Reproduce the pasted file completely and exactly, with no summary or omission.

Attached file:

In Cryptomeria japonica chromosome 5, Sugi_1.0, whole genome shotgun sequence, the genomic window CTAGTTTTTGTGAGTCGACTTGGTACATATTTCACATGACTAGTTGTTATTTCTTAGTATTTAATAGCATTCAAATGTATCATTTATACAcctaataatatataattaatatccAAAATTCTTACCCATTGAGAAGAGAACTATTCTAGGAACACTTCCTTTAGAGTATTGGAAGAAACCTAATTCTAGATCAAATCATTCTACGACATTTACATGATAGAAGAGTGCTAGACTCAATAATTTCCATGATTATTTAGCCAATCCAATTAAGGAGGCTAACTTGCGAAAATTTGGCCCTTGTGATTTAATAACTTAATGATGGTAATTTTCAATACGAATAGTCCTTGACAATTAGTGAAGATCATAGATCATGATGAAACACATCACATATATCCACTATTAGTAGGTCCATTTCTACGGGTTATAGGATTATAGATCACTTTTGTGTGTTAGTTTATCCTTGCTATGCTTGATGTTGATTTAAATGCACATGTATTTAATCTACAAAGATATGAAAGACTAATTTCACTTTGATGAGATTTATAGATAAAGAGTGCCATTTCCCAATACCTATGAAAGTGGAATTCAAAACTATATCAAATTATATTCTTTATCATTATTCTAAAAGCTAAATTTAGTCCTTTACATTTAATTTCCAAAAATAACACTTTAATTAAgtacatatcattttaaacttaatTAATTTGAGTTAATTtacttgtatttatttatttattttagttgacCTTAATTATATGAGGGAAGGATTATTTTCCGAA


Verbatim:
In Cryptomeria japonica chromosome 5, Sugi_1.0, whole genome shotgun sequence, the genomic window CTAGTTTTTGTGAGTCGACTTGGTACATATTTCACATGACTAGTTGTTATTTCTTAGTATTTAATAGCATTCAAATGTATCATTTATACAcctaataatatataattaatatccAAAATTCTTACCCATTGAGAAGAGAACTATTCTAGGAACACTTCCTTTAGAGTATTGGAAGAAACCTAATTCTAGATCAAATCATTCTACGACATTTACATGATAGAAGAGTGCTAGACTCAATAATTTCCATGATTATTTAGCCAATCCAATTAAGGAGGCTAACTTGCGAAAATTTGGCCCTTGTGATTTAATAACTTAATGATGGTAATTTTCAATACGAATAGTCCTTGACAATTAGTGAAGATCATAGATCATGATGAAACACATCACATATATCCACTATTAGTAGGTCCATTTCTACGGGTTATAGGATTATAGATCACTTTTGTGTGTTAGTTTATCCTTGCTATGCTTGATGTTGATTTAAATGCACATGTATTTAATCTACAAAGATATGAAAGACTAATTTCACTTTGATGAGATTTATAGATAAAGAGTGCCATTTCCCAATACCTATGAAAGTGGAATTCAAAACTATATCAAATTATATTCTTTATCATTATTCTAAAAGCTAAATTTAGTCCTTTACATTTAATTTCCAAAAATAACACTTTAATTAAgtacatatcattttaaacttaatTAATTTGAGTTAATTtacttgtatttatttatttattttagttgacCTTAATTATATGAGGGAAGGATTATTTTCCGAA